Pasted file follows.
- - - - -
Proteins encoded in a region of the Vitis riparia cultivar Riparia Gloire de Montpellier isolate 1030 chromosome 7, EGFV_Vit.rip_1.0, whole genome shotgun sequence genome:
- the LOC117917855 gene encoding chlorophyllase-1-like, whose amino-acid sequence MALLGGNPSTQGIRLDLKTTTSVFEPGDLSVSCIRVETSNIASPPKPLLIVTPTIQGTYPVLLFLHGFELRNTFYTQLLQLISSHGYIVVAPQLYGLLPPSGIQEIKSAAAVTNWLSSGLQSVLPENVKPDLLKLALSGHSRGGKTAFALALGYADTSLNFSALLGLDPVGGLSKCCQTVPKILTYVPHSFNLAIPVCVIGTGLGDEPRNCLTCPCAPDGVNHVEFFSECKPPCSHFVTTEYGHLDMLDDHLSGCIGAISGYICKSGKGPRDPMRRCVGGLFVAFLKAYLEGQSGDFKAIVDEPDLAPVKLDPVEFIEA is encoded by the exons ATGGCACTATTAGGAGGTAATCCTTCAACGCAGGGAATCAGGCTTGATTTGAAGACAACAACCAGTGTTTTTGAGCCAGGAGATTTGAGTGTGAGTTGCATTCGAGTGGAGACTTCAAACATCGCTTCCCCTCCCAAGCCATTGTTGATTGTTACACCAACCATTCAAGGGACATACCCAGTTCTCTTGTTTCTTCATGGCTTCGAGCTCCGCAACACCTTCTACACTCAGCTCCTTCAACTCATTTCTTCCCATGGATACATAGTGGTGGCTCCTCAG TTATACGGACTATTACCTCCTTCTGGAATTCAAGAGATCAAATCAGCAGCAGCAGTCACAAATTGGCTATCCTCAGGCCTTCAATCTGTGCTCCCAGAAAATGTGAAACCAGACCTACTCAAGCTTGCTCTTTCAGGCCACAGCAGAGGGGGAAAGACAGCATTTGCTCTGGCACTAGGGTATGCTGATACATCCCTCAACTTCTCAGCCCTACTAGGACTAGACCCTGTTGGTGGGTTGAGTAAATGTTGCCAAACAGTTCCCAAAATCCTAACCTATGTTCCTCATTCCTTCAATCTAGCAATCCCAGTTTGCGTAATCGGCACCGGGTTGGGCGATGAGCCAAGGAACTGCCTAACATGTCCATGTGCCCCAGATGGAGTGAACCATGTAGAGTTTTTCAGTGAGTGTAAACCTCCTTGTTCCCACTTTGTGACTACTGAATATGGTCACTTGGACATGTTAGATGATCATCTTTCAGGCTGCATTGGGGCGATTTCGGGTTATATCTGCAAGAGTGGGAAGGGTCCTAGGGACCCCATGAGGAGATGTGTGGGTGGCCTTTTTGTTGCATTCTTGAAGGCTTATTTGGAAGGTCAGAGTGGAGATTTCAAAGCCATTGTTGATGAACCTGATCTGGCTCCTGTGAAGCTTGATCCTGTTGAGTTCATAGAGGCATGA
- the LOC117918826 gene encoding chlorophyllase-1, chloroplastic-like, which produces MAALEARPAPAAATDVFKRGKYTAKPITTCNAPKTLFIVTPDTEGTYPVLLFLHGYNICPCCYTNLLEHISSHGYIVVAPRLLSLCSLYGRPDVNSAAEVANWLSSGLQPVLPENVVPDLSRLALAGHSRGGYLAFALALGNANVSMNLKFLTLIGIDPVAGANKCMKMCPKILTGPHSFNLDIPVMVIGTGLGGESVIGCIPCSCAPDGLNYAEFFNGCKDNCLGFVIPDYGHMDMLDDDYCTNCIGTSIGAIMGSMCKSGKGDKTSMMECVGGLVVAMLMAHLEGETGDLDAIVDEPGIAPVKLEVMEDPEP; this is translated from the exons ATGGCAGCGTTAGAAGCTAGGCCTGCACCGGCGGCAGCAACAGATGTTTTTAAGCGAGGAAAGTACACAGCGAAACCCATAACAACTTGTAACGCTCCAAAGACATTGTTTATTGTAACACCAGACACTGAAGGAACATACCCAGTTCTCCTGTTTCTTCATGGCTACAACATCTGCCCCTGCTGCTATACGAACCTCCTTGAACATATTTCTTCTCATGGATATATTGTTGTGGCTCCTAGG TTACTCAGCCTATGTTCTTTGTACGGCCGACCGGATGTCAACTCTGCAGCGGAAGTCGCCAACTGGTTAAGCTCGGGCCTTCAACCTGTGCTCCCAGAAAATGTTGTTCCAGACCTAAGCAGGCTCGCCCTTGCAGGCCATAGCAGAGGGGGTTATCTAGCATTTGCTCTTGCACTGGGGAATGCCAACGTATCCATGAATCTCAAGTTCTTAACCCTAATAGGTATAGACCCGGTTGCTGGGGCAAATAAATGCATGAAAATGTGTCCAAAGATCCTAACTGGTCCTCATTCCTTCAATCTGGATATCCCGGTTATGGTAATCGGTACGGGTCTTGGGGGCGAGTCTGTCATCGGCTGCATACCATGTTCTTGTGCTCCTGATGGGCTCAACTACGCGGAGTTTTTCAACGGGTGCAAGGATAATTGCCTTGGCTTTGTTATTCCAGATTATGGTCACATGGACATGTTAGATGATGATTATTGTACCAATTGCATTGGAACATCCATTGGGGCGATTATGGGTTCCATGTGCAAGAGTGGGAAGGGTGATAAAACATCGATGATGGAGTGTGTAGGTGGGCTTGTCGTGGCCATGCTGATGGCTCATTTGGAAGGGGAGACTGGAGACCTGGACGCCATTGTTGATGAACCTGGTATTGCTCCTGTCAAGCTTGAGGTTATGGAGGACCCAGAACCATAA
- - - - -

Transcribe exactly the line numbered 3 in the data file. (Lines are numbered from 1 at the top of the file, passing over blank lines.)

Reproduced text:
- the LOC117918826 gene encoding chlorophyllase-1, chloroplastic-like, which produces MAALEARPAPAAATDVFKRGKYTAKPITTCNAPKTLFIVTPDTEGTYPVLLFLHGYNICPCCYTNLLEHISSHGYIVVAPRLLSLCSLYGRPDVNSAAEVANWLSSGLQPVLPENVVPDLSRLALAGHSRGGYLAFALALGNANVSMNLKFLTLIGIDPVAGANKCMKMCPKILTGPHSFNLDIPVMVIGTGLGGESVIGCIPCSCAPDGLNYAEFFNGCKDNCLGFVIPDYGHMDMLDDDYCTNCIGTSIGAIMGSMCKSGKGDKTSMMECVGGLVVAMLMAHLEGETGDLDAIVDEPGIAPVKLEVMEDPEP; this is translated from the exons ATGGCAGCGTTAGAAGCTAGGCCTGCACCGGCGGCAGCAACAGATGTTTTTAAGCGAGGAAAGTACACAGCGAAACCCATAACAACTTGTAACGCTCCAAAGACATTGTTTATTGTAACACCAGACACTGAAGGAACATACCCAGTTCTCCTGTTTCTTCATGGCTACAACATCTGCCCCTGCTGCTATACGAACCTCCTTGAACATATTTCTTCTCATGGATATATTGTTGTGGCTCCTAGG TTACTCAGCCTATGTTCTTTGTACGGCCGACCGGATGTCAACTCTGCAGCGGAAGTCGCCAACTGGTTAAGCTCGGGCCTTCAACCTGTGCTCCCAGAAAATGTTGTTCCAGACCTAAGCAGGCTCGCCCTTGCAGGCCATAGCAGAGGGGGTTATCTAGCATTTGCTCTTGCACTGGGGAATGCCAACGTATCCATGAATCTCAAGTTCTTAACCCTAATAGGTATAGACCCGGTTGCTGGGGCAAATAAATGCATGAAAATGTGTCCAAAGATCCTAACTGGTCCTCATTCCTTCAATCTGGATATCCCGGTTATGGTAATCGGTACGGGTCTTGGGGGCGAGTCTGTCATCGGCTGCATACCATGTTCTTGTGCTCCTGATGGGCTCAACTACGCGGAGTTTTTCAACGGGTGCAAGGATAATTGCCTTGGCTTTGTTATTCCAGATTATGGTCACATGGACATGTTAGATGATGATTATTGTACCAATTGCATTGGAACATCCATTGGGGCGATTATGGGTTCCATGTGCAAGAGTGGGAAGGGTGATAAAACATCGATGATGGAGTGTGTAGGTGGGCTTGTCGTGGCCATGCTGATGGCTCATTTGGAAGGGGAGACTGGAGACCTGGACGCCATTGTTGATGAACCTGGTATTGCTCCTGTCAAGCTTGAGGTTATGGAGGACCCAGAACCATAA